Along with GDP, no other Chinese economic figure is viewed as suspiciously as the official unemployment rate, which hasn’t moved from 4% in years despite stock market upheavals, real estate boomlets and busts, and a dramatically slowing economy.
Now a London-based researcher has estimated that the country’s true employment problem at triple the official figure.
Fathom Consulting compiles what it calls China’s underemployment rate, including workers working less than full-time at steel plants and coal mills that have dramatically slowed output, according to Bloomberg. Fathom says its underemployment rate measures joblessness at 12.9% in China, triple its reading in 2012.
Fears of surging unemployment in China have been around for a while. Last year economists expected the number to jump amid layoffs in China’s struggling state-owned energy and mining sector. But for a host of reasons, including the fact local governments want to keep bankrupt companies alive for the social stability employment provides, layoffs didn’t come. Companies cut hours and wage growth declined, but mass layoffs were avoided.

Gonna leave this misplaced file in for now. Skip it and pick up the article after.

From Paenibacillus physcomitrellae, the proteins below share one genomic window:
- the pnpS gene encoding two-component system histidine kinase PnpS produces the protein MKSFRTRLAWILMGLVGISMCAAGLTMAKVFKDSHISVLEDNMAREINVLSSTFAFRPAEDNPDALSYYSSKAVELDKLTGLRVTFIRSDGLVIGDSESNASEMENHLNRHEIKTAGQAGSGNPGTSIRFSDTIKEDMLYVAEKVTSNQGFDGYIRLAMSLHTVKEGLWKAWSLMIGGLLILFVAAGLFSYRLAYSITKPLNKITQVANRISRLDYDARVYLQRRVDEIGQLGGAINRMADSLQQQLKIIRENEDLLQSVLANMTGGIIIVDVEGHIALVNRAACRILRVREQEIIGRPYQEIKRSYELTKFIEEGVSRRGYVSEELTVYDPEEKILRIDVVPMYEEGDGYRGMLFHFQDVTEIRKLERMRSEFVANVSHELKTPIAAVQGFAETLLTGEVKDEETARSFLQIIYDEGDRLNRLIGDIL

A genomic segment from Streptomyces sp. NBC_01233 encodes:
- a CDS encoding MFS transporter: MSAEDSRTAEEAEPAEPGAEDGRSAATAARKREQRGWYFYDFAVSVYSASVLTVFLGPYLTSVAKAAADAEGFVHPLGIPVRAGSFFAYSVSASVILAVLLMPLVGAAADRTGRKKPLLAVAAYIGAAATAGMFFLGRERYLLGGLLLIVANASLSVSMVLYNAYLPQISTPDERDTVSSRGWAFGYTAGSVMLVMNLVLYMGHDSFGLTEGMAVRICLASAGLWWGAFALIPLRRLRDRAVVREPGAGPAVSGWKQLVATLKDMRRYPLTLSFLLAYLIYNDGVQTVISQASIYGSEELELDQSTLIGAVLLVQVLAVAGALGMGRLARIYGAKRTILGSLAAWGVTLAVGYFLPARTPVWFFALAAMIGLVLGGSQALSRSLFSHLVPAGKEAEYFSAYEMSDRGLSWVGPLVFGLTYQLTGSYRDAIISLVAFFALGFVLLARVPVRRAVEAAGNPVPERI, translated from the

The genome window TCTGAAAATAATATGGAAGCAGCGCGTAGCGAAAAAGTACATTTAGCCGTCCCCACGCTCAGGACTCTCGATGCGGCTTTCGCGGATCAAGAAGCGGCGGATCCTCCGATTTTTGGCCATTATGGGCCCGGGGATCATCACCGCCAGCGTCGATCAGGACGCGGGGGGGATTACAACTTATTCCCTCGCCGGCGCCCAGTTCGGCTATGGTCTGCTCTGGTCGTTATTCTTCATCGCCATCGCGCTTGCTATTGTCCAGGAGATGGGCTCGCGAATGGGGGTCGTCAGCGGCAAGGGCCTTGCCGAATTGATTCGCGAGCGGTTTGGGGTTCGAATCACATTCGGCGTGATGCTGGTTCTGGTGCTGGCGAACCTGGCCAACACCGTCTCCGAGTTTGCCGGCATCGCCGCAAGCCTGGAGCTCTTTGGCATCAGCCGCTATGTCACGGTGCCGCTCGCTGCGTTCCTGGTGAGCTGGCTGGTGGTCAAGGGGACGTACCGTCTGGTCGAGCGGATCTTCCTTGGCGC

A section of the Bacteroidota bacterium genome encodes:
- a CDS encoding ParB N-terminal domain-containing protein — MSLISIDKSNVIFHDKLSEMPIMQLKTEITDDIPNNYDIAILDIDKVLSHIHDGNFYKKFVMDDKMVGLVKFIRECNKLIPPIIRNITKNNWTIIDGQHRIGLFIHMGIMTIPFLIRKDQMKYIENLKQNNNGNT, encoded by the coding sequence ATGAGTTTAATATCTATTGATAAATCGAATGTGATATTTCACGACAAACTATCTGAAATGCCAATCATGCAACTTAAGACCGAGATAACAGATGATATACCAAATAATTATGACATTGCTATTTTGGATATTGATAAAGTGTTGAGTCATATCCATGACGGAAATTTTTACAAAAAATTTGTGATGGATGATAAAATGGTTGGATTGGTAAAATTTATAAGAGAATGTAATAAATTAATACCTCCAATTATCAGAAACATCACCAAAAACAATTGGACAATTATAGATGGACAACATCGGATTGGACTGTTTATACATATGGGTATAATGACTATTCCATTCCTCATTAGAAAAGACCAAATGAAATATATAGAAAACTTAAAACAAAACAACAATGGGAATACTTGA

The issue of less than full-employment in China isn’t just important to the Chinese economy. Excess output from China’s steel and aluminum industries—big employers—is flooding world markets, and Treasury Secretary Jack Lew is pressing China on that issue during this week’s bilaterial economic talks between the U.S. and China.
The London researcher could be overestimating things, however. Last year, Fathom also guessed the Chinese economy grew by only 2%, compared to the official 6.9% figure. While other economists don’t believe the official number, many other estimates were around 4% or 5%.
Still, it’s clear China’s unemployment rate is a lot higher than the official 4%. And that must have officials worried.